MY NAME IS DIMEJI (Part 3)

MY NAME IS DIMEJI (Part 3)

The highlight of the bus ride was that Kogi State is huge. We spent such a long time driving through that state. There was no traffic. The roads weren’t so horrible that we were going at a snail’s pace. But we were in Kogi for so goddamn long, I started to think the driver was taking the scenic route or something.

The trip as a whole was long as hell. We (well, only me. I was the only one who boarded in Lagos. Everyone else came on at Ibadan) left Lagos at 6:30ish in the morning. We reached the bus depot at Abuja at about 10 PM. I was tired and hungry and I hadn’t eaten all day, and an ATM had swallowed my card, and the mama put I’d wanted to eat at during a pit stop wasn’t accepting transfers, and the closest ATM was too far to walk to, so I couldn’t transfer to my other bank account and use that card.

We’d stopped in Abuja because it was too late to continue on to Kaduna. We were going to have to stay the night here. I was disappointed. I really wanted to make it to Kaduna that same day. But there was nothing to do. So I stayed. I called Seun, and he convinced me to call my mother in order to calm her down. I called her and told her where I was and that I was safe.

Then I sat down and was on my phone when my mother rushed in and grabbed me. It was a big shock to me to see her there, pouncing on me and snatching up my things. It turns out my parents had gone to the bus terminal in Lagos and begged the manager for information regarding the bus that was headed for Kaduna, and he’d told them that the bus would stop in Abuja that night. And so, my mother had gotten on a flight to Abuja to wait for me to arrive. She was at the other of the two bus terminals in Abuja, which is why I hadn’t driven up to her waiting for me.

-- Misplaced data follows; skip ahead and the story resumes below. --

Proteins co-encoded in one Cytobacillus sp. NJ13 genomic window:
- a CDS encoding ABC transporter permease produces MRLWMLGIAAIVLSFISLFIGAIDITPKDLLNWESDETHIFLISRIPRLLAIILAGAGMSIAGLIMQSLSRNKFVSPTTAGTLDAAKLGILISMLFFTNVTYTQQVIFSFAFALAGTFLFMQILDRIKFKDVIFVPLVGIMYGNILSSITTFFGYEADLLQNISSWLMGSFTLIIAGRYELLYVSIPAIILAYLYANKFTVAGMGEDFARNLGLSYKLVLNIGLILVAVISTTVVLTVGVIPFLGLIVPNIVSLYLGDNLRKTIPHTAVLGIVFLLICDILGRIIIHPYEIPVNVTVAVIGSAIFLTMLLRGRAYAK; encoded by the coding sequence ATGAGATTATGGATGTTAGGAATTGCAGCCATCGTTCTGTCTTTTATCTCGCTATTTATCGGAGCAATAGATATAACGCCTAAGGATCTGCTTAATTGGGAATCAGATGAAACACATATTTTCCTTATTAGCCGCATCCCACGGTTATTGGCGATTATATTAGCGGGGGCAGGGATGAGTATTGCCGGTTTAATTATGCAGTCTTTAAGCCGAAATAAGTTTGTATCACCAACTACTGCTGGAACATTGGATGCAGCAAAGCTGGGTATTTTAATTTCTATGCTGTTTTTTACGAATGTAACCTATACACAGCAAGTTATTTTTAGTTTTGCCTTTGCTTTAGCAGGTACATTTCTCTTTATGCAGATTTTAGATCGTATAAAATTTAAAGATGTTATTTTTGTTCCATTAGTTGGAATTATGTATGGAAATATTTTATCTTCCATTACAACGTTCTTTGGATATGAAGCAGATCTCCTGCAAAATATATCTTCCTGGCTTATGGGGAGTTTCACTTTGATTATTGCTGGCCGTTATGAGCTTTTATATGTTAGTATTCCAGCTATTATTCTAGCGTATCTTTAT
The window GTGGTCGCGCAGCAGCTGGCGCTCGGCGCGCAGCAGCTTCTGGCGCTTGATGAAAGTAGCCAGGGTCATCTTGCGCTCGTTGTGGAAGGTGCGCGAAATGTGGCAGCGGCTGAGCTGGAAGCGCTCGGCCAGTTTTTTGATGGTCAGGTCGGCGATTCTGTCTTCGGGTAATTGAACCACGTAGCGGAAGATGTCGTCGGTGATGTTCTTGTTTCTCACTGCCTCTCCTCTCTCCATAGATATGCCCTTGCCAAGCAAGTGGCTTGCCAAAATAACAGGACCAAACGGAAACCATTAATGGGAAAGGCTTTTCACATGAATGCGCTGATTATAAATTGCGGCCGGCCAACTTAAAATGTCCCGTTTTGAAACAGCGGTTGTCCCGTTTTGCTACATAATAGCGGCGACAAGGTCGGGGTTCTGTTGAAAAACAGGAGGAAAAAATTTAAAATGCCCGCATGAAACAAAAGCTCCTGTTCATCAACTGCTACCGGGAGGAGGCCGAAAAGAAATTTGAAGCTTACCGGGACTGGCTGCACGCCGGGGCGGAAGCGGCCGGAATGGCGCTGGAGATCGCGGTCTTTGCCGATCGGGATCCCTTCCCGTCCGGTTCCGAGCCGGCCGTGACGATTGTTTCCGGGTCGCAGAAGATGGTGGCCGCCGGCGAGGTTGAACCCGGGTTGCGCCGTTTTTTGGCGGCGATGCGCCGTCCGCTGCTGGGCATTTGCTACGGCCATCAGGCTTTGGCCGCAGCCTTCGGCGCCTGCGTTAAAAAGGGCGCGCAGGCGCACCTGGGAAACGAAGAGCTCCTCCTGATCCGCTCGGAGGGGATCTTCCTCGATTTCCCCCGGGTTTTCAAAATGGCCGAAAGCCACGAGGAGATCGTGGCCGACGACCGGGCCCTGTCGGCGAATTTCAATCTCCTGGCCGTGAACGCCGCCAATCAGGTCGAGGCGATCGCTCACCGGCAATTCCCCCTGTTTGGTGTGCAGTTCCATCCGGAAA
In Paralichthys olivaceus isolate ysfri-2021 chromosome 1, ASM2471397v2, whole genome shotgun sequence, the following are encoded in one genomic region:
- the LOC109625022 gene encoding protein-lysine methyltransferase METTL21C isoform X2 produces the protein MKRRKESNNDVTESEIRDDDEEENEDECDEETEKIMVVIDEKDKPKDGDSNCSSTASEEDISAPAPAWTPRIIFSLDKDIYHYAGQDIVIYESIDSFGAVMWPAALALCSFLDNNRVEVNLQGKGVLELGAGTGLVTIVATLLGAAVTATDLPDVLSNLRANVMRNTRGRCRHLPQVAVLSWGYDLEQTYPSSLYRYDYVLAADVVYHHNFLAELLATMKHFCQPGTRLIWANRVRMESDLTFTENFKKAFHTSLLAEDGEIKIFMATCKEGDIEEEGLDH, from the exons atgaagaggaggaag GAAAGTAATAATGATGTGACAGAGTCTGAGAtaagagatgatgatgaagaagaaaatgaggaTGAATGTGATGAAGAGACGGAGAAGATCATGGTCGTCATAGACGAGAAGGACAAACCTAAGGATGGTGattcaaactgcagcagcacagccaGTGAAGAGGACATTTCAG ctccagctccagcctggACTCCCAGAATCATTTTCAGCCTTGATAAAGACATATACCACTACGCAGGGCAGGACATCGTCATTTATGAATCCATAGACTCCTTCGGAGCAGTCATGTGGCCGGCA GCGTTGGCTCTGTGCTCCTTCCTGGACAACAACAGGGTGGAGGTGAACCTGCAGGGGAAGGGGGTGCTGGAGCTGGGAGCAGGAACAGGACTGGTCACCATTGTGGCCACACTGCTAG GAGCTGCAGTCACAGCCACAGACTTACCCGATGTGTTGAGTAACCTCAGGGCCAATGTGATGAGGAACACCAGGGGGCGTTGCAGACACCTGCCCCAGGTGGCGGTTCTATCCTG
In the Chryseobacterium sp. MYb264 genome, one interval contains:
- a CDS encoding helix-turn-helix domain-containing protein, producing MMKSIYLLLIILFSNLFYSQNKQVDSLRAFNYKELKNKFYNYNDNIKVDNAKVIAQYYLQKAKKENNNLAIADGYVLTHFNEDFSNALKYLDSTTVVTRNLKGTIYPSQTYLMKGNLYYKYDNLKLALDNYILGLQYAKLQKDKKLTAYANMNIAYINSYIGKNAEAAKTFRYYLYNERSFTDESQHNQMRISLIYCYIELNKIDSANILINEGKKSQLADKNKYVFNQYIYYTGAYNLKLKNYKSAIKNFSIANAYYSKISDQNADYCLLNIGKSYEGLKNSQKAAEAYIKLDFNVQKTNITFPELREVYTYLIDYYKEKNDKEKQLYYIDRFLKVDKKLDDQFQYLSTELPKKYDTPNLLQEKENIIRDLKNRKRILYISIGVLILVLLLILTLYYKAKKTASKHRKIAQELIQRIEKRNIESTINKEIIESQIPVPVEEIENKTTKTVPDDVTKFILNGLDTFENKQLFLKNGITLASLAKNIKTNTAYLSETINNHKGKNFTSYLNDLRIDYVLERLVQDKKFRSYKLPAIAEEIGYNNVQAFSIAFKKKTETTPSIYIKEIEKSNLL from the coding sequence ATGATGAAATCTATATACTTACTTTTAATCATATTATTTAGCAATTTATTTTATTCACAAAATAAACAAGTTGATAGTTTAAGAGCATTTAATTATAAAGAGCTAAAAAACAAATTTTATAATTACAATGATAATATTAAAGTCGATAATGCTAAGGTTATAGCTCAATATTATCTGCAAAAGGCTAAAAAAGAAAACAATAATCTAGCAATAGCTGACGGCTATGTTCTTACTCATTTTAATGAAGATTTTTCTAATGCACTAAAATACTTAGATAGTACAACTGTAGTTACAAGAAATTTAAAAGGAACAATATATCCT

When she went to talk to the bus driver, I swiftly sent Seun a text: “My mom is here.”

When she got back to me, she took my phone, made me show her my password. With all the courage I’d mustered to enable me go through with running away from home, whenever I was around my parents, I ended up being a scared child. When she demanded for my password, I couldn’t find any of that courage to say no.

She called my dad and spoke to him. She was supposed to take me to a hotel room but she was afraid that I’d run again while she slept. She said to my father something about sleeping with her head on my lap so that I wouldn’t be able to leave. She said this in Yoruba, because she didn’t want me to know what she was saying to my dad. I don’t speak Yoruba very well. Actually, I barely speak it. But I understand more than people assume. And everyone in my family frequently assumes I don’t know what they’re saying when they speak Yoruba around me, but more often than not, I do.

After her conversation with my dad, she tried to preach to me but I wasn’t having that; that was all my ‘bravery’ was good for. I spent the rest of the night sitting there in the bus terminal, staring into darkness, hating myself for even thinking it was possible for me to get away from my parents – and all the while, held prisoner even here by my mother’s head on my lap as she slept.

I would have still managed to leave, just pushed her head gently aside and fled, but my bags were locked in the bus and the bus driver, who she’d briefed on the circumstances surrounding his passenger, was very much on her side. I suspected that if come morning, I became defiant enough to not want to go with my mother, he wouldn’t let me back on the bus. Since the things I was running away for basically boiled down to religion, education and sexuality, the bus driver – and everyone else in the coming months who were told about this whole thing – heard what my parents wanted them to hear: that I was a spoilt child whose actions were rash and unfair to my parents, and no one wanted to hear what I had to say for myself.